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The only problem with Agile

Get real, talk to each other, and remember that it’s a business, so get things done.


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Balach Hussain

a year ago | 4 min read

Imagine Socrates, Plato, Confucius, Seneca, and Marcus Aurelius coming together and writing one single book that represents the combination of their philosophies. Now imagine a one-pager version of this book. How much of it could you comprehend, let alone practice?

That’s the problem with Agile. The Agile manifesto is way too concise.

No wonder we keep getting lost in the details, and two decades later, some of the creators of Agile still continue to explain it to people, with varying degrees of success.

I’m not here to give you some magical formula that will suddenly make Agile comprehensible. This series is more about me trying to wrap my head around Agile, in public, and learning from you along the way. So please comment, reply, refute, and help me make sense of this apparent red pill of software engineering!

When I started my career about 12 years ago, I got lucky. My first job as a QA engineer was with a San Francisco based startup with an offshore office in Karachi, Pakistan. We never talked about Agile.

We used spreadsheets to list down all the things to do, the assignee and the progress status, and skype calls to talk about it. I don’t remember having backlog refinement meetings, but we kept our backlog clean and plannings were always pretty fast. With every year that has passed since that start, it becomes irrefutably obvious to me that we were agile.

Everyone in the team spoke with the customer success team pretty much every day, and every time we released a feature, the most available engineer (usually the QA engineer) would walk the customer success team through it.

We got tons of feedback on a daily basis from the customers and the people closest to them, and we responded to change as if it were a walk in the park. We talked incessantly about upcoming features and improvements, and how they would be useful to our users, and released our latest work every two weeks.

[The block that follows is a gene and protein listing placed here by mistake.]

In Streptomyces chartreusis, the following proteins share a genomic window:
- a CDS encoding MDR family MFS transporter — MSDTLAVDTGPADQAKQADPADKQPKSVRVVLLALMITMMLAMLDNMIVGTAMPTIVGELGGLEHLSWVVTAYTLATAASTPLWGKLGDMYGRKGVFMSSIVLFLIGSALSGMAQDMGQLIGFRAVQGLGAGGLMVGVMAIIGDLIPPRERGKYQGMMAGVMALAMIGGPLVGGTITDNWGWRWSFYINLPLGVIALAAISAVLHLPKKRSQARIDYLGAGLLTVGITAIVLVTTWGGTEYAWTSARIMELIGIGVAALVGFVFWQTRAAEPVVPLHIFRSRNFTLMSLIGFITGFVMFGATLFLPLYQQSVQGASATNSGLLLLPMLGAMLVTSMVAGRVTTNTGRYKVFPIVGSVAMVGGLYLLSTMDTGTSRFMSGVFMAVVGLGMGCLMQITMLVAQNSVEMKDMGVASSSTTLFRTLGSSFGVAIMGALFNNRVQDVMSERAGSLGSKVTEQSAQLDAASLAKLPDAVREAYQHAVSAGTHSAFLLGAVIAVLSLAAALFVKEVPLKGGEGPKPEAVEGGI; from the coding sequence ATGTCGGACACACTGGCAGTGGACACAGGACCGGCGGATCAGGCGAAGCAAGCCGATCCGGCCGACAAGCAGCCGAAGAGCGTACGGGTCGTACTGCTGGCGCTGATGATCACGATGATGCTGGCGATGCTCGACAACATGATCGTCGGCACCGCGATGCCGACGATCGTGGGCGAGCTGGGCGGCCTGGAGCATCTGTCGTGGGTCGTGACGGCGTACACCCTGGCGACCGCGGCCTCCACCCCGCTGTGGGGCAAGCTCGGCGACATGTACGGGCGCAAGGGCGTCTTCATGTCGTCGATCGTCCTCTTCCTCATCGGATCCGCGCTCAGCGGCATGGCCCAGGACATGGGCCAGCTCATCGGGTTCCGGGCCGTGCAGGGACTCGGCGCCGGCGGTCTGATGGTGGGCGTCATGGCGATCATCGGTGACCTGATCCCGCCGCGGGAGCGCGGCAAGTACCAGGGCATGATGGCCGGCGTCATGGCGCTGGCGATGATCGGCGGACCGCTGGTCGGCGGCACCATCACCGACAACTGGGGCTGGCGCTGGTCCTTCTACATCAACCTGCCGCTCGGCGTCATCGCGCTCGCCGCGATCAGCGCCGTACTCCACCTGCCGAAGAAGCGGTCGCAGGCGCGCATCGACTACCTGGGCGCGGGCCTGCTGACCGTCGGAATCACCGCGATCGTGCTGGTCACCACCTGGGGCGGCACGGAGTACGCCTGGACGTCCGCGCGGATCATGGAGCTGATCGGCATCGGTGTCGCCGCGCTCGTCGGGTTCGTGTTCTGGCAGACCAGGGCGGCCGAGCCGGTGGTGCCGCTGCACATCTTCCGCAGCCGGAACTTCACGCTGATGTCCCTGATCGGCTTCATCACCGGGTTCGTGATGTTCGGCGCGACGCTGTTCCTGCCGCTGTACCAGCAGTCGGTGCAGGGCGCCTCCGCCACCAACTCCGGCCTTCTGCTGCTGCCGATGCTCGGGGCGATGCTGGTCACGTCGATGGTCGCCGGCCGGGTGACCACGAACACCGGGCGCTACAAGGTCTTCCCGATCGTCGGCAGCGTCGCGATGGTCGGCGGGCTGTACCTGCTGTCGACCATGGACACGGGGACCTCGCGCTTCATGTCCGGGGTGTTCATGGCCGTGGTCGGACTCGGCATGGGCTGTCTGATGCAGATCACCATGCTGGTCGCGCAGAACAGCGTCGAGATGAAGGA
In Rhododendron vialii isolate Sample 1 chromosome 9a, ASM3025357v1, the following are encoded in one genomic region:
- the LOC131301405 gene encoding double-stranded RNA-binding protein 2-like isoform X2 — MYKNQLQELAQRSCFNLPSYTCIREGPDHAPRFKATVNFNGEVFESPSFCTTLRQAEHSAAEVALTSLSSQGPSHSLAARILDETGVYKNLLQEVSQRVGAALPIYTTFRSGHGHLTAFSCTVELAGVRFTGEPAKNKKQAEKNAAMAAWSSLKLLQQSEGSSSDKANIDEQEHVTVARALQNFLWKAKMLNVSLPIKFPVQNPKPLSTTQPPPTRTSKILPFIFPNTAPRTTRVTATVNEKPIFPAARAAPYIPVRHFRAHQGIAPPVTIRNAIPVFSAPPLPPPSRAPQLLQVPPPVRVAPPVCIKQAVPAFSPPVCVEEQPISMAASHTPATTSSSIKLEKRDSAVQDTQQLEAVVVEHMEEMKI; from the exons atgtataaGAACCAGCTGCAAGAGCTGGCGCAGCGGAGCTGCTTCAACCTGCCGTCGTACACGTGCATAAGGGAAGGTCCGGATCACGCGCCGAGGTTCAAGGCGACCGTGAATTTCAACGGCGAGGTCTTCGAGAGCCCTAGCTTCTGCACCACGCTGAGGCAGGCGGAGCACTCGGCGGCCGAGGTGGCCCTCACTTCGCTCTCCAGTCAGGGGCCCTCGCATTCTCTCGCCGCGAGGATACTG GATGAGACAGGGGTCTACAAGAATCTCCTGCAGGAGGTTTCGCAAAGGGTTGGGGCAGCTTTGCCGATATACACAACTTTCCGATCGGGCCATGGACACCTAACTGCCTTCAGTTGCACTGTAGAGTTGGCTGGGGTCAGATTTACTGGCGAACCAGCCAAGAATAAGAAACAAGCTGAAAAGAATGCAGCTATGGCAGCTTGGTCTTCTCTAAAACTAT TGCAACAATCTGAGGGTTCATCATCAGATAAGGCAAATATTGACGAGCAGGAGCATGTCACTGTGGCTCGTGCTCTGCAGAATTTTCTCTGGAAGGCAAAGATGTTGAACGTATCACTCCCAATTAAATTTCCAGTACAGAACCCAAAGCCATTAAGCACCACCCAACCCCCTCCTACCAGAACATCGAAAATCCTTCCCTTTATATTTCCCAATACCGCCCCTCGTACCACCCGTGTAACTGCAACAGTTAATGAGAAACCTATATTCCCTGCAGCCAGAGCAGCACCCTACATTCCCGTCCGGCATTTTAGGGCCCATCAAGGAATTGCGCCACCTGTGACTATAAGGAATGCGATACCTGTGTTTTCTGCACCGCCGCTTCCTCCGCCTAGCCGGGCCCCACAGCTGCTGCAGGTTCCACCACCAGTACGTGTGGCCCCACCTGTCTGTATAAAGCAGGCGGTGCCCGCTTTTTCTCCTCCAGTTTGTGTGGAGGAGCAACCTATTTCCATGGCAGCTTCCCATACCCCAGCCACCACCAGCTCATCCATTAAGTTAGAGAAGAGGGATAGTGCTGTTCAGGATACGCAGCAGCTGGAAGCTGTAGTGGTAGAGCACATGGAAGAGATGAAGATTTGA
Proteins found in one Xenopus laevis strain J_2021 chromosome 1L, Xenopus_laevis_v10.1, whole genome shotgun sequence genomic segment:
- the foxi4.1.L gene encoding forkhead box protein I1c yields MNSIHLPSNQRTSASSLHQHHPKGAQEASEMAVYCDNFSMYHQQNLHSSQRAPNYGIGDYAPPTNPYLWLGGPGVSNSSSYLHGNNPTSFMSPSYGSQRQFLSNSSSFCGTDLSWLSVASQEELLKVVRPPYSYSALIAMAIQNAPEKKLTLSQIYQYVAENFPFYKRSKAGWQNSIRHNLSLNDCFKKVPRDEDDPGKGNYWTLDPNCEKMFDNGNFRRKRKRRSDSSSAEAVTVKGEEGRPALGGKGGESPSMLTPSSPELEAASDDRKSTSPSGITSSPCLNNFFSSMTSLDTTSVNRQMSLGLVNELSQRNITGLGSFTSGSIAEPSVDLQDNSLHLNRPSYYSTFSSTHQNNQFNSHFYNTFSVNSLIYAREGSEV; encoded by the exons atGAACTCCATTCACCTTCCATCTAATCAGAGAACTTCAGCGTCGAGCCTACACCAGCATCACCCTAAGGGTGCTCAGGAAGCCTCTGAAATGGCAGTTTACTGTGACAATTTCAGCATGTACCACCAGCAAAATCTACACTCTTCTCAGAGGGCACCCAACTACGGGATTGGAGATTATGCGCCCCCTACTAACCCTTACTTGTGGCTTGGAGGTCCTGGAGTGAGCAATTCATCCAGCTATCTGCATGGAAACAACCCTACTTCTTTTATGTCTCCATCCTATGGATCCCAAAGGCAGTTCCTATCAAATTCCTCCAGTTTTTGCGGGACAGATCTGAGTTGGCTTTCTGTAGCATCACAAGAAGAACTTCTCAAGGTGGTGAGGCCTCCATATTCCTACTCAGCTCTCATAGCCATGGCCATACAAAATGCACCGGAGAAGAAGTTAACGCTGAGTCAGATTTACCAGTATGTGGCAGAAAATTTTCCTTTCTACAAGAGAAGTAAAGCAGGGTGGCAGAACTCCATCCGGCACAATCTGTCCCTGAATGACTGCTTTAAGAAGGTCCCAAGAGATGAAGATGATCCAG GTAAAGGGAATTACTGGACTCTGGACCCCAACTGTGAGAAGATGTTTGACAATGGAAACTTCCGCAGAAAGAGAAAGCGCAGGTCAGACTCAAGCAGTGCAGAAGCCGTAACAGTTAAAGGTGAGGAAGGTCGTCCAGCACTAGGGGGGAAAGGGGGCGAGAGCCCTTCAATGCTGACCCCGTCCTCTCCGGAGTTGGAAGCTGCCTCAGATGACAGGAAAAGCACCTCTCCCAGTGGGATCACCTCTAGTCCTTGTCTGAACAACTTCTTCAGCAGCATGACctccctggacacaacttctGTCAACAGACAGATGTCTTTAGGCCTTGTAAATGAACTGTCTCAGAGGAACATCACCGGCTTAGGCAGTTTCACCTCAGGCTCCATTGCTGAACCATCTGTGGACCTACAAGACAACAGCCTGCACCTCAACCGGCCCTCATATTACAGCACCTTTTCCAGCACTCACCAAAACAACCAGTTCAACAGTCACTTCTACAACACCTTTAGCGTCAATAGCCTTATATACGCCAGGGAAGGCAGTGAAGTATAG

This experience gave me my functional definition of Agile:

Get real, talk to each other, and remember that it’s a business, so get things done.

In other words, no processes, agreements, and plans are too sacred to be touched or changed — no matter how difficult or far from our own initial understanding of the situation.

We realised that, as a business, there’s a job to be done. And that there will always be constraints, so we must learn to negotiate with each other constantly, minimise waste, and ship fast with good enough quality. Moreover, doing our job in such a way that it helps another colleague to do their job better, was the best way to be happy while working hard in a VUCA world.

Looking back, I feel that we were just agile, without overthinking it. We somehow managed to adhere to the Agile Manifesto in our actions, perhaps because we were a young team without much pre-existing baggage, or perhaps because no one told us how important, difficult, or complex it could be.

My strong suspicion is that we managed to be agile, simply because we all agreed on one thing: we were collaborating to make the product and the business a success, so we communicated as much as needed, documented only as much as needed, and adapted processes to help us collaborate better, and deliver working software.

Agile continues to be misunderstood and misrepresented, perhaps because the simple truths it shares are too concise for us to understand, unless we’re the lucky beginners who are not held back by our past karma.

And like most wisdom traditions, the more pre-existing knowledge you bring to the sages, the harder it is to accept and apply the simple ideas they share with us. We must go through a long process of unlearning our convoluted ideas of reality, before we can appreciate the simplicity of the wisdom.

So instead of overthinking Agile, here is the lesson I draw from all my experiences since that first job: If you want to get Agile, start with mapping the Agile principles to the status quo, and ask two simple questions:

  • Does X seem to conform to the Agile values and principles?
  • What can we do to make it more Agile?

The problem with Agile Manifesto being so concise really comes down to “well, it sounds good but how do we make it happen?”. Asking those two questions will get you started. Keep asking them and they’ll get you farther than most.

Like every process, system, and person who wants to transform, it is easier said than done — including asking the two simple questions. Which is why part 2 is going to be all about Agile Transformation. And part 3 will be all about Joy in Agile-Land.

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Balach Hussain


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